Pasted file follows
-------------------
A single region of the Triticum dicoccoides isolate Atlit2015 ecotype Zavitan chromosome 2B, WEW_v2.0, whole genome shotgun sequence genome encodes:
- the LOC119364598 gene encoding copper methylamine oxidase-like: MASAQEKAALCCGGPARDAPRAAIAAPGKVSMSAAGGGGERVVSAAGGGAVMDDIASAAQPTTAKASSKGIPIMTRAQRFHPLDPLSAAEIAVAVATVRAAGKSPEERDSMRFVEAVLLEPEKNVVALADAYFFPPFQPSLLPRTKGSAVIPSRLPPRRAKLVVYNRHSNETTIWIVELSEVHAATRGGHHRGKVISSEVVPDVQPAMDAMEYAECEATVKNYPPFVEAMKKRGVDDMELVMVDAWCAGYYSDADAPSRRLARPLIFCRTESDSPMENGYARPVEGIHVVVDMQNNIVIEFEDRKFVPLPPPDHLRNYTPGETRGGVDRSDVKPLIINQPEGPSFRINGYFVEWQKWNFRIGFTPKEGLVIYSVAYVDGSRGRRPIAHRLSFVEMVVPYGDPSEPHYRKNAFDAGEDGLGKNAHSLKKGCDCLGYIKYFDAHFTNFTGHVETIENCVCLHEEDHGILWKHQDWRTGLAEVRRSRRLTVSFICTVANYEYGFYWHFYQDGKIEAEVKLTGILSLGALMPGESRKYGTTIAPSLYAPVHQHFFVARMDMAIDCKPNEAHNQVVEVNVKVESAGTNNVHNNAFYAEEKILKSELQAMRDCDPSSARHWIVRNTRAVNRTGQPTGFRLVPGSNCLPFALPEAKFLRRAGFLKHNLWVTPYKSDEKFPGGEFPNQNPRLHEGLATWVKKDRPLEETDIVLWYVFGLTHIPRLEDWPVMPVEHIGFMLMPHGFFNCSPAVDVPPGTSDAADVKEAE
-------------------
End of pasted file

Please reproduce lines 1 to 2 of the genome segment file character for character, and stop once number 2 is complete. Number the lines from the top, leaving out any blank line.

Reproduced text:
A single region of the Triticum dicoccoides isolate Atlit2015 ecotype Zavitan chromosome 2B, WEW_v2.0, whole genome shotgun sequence genome encodes:
- the LOC119364598 gene encoding copper methylamine oxidase-like: MASAQEKAALCCGGPARDAPRAAIAAPGKVSMSAAGGGGERVVSAAGGGAVMDDIASAAQPTTAKASSKGIPIMTRAQRFHPLDPLSAAEIAVAVATVRAAGKSPEERDSMRFVEAVLLEPEKNVVALADAYFFPPFQPSLLPRTKGSAVIPSRLPPRRAKLVVYNRHSNETTIWIVELSEVHAATRGGHHRGKVISSEVVPDVQPAMDAMEYAECEATVKNYPPFVEAMKKRGVDDMELVMVDAWCAGYYSDADAPSRRLARPLIFCRTESDSPMENGYARPVEGIHVVVDMQNNIVIEFEDRKFVPLPPPDHLRNYTPGETRGGVDRSDVKPLIINQPEGPSFRINGYFVEWQKWNFRIGFTPKEGLVIYSVAYVDGSRGRRPIAHRLSFVEMVVPYGDPSEPHYRKNAFDAGEDGLGKNAHSLKKGCDCLGYIKYFDAHFTNFTGHVETIENCVCLHEEDHGILWKHQDWRTGLAEVRRSRRLTVSFICTVANYEYGFYWHFYQDGKIEAEVKLTGILSLGALMPGESRKYGTTIAPSLYAPVHQHFFVARMDMAIDCKPNEAHNQVVEVNVKVESAGTNNVHNNAFYAEEKILKSELQAMRDCDPSSARHWIVRNTRAVNRTGQPTGFRLVPGSNCLPFALPEAKFLRRAGFLKHNLWVTPYKSDEKFPGGEFPNQNPRLHEGLATWVKKDRPLEETDIVLWYVFGLTHIPRLEDWPVMPVEHIGFMLMPHGFFNCSPAVDVPPGTSDAADVKEAE